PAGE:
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Washington Legislators Consider Statewide Native American Voting Rights Act

Courtesy of TVW
Jacqueline DeLeon with the Native American Rights Fund testifies on voting rights before a Washington legislative committee Jan. 23, 2019.

A bill in the Washington Senate seeks to improve voting rights for Native Americans.


The Native American Voting Rights Act is sponsored by John McCoy, the only tribal member in the state Senate.


“On tribal elections, turnout is really high,” McCoy said duringa hearing on his bill Wednesday. “It’s in the 80, 85  percent (range) in tribal elections, but when it comes to the off-reservation elections, it’s down there with what the general public is doing in the low 30’s (to) 25 percent.”



Credit Office of Sen. John McCoy
Office of Sen. John McCoy
Washington state Sen. John McCoy, D-Tulalip, is sponsoring the Native American Voting Rights Act.


McCoy, a Democrat from Tulalip, says voting needs to be easier for tribal members. The proposed bill would allow tribal members to use their tribal ID cards for voter registration, and they would be able to use non-traditional residential addresses in that process. Tribes could also request the governor designate state facilities on reservations for voter registration. It also addresses ballot pickup and return procedures on reservations.


A companion bill in the state House has been proposed by Rep. Debra Lekanoff, a Democrat and tribal member whose district includes Bellingham and the San Juan Islands.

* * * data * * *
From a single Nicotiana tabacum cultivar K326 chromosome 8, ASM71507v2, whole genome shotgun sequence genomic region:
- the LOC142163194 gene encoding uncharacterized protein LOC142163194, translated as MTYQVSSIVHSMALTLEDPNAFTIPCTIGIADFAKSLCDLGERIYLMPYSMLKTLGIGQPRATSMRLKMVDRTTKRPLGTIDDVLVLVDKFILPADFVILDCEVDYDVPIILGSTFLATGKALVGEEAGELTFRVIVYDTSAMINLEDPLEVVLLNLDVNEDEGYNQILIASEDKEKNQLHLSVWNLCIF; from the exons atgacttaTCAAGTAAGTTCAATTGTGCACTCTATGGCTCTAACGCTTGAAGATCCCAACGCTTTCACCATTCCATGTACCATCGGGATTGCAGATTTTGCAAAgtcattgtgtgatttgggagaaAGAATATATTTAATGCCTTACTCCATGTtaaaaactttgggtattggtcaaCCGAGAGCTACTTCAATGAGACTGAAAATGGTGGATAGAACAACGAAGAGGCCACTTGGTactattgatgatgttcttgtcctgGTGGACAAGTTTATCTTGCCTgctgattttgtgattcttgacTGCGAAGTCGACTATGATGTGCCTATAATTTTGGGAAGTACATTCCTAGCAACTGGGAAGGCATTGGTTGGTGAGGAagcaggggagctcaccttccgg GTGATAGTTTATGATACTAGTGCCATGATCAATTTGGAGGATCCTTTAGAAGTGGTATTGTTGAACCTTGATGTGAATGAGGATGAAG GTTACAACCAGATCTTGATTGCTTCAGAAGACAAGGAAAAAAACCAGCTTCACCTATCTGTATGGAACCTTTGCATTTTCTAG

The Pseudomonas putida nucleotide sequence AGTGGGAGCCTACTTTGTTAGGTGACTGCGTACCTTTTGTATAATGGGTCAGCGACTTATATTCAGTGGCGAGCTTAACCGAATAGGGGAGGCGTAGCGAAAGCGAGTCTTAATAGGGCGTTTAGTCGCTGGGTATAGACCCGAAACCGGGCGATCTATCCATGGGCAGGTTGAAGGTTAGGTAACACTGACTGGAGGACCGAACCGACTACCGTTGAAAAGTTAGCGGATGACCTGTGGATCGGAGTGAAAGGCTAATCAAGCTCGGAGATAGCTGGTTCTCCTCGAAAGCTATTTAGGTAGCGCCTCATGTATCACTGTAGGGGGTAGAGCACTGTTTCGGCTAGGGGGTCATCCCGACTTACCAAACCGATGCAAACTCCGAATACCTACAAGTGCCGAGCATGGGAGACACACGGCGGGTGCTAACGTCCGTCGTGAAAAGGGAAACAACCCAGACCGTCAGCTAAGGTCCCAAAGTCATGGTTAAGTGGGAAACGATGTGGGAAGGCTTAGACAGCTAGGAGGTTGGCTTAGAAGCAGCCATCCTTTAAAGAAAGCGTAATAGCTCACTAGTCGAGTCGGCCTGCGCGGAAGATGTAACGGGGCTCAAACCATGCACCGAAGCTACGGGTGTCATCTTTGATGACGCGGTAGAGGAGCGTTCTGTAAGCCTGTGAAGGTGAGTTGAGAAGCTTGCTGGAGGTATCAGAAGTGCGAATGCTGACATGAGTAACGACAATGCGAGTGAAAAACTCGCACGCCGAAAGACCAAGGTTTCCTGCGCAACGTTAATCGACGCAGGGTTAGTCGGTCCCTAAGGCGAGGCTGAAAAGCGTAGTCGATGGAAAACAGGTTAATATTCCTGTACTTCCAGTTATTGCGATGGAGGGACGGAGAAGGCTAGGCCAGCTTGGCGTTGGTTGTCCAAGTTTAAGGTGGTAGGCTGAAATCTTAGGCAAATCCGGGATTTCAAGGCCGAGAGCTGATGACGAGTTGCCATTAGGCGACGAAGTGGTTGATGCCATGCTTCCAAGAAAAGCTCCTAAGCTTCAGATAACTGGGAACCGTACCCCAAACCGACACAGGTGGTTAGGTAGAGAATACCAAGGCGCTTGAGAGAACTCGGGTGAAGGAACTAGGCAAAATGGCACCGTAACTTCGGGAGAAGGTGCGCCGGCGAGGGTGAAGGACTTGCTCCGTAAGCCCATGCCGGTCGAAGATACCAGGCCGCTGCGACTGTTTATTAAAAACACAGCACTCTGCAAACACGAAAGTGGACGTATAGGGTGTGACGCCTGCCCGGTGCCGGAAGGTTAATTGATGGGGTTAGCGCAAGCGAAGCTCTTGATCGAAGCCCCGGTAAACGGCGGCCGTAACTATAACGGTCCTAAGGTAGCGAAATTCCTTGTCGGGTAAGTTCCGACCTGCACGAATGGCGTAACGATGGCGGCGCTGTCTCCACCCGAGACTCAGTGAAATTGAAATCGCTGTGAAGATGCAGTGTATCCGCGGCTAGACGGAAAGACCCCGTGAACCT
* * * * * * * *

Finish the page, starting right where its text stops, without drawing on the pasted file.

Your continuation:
During the Senate committee hearing, Jacqueline DeLeon presented findings from a study by theNative American Rights Fund. DeLeon, an Attorney with NARF, told the State Government, Tribal Relations and Elections Committee there are a number of barriers to voting rights for Native Americans.


“I don’t think it comes as any surprise to anybody that Native Americans largely live in remote areas,” she said.


Isolation was one among a long list of what DeLeon deemed barriers that keep Native Americans from voting. DeLeon also made recommendations to lawmakers.


“You know, overt overtures to Native populations welcoming them into the voting process I think goes a long way,” she said. “Saying that ‘you are welcome to participate in this system, you are encouraged to vote in this system,’ I think is something that Natives don’t often hear.”


According to the National Congress of American Indians, turnout for registered Native American voters ranges from 5 to 14 percentage points lower compared to any other racial and ethnic group in the U.S.